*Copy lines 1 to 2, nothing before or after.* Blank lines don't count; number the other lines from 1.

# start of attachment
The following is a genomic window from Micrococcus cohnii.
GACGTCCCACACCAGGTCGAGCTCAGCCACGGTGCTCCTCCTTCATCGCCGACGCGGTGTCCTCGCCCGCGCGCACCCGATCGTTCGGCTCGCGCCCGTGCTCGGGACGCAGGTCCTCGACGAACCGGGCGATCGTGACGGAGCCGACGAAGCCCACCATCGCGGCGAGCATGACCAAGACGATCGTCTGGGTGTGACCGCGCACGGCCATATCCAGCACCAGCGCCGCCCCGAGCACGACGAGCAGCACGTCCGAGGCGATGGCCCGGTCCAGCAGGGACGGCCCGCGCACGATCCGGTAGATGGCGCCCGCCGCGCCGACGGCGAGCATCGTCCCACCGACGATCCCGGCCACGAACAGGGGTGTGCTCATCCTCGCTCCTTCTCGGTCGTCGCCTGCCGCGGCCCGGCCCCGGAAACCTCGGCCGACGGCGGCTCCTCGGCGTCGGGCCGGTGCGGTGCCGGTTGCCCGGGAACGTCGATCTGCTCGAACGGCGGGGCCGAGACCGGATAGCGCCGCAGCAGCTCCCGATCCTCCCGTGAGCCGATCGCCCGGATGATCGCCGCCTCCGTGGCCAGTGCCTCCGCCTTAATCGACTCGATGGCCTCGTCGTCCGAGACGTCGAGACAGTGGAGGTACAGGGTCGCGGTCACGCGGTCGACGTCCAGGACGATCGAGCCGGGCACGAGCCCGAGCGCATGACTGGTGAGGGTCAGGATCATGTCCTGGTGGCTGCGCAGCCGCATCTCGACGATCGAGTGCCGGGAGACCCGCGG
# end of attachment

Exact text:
The following is a genomic window from Micrococcus cohnii.
GACGTCCCACACCAGGTCGAGCTCAGCCACGGTGCTCCTCCTTCATCGCCGACGCGGTGTCCTCGCCCGCGCGCACCCGATCGTTCGGCTCGCGCCCGTGCTCGGGACGCAGGTCCTCGACGAACCGGGCGATCGTGACGGAGCCGACGAAGCCCACCATCGCGGCGAGCATGACCAAGACGATCGTCTGGGTGTGACCGCGCACGGCCATATCCAGCACCAGCGCCGCCCCGAGCACGACGAGCAGCACGTCCGAGGCGATGGCCCGGTCCAGCAGGGACGGCCCGCGCACGATCCGGTAGATGGCGCCCGCCGCGCCGACGGCGAGCATCGTCCCACCGACGATCCCGGCCACGAACAGGGGTGTGCTCATCCTCGCTCCTTCTCGGTCGTCGCCTGCCGCGGCCCGGCCCCGGAAACCTCGGCCGACGGCGGCTCCTCGGCGTCGGGCCGGTGCGGTGCCGGTTGCCCGGGAACGTCGATCTGCTCGAACGGCGGGGCCGAGACCGGATAGCGCCGCAGCAGCTCCCGATCCTCCCGTGAGCCGATCGCCCGGATGATCGCCGCCTCCGTGGCCAGTGCCTCCGCCTTAATCGACTCGATGGCCTCGTCGTCCGAGACGTCGAGACAGTGGAGGTACAGGGTCGCGGTCACGCGGTCGACGTCCAGGACGATCGAGCCGGGCACGAGCCCGAGCGCATGACTGGTGAGGGTCAGGATCATGTCCTGGTGGCTGCGCAGCCGCATCTCGACGATCGAGTGCCGGGAGACCCGCGG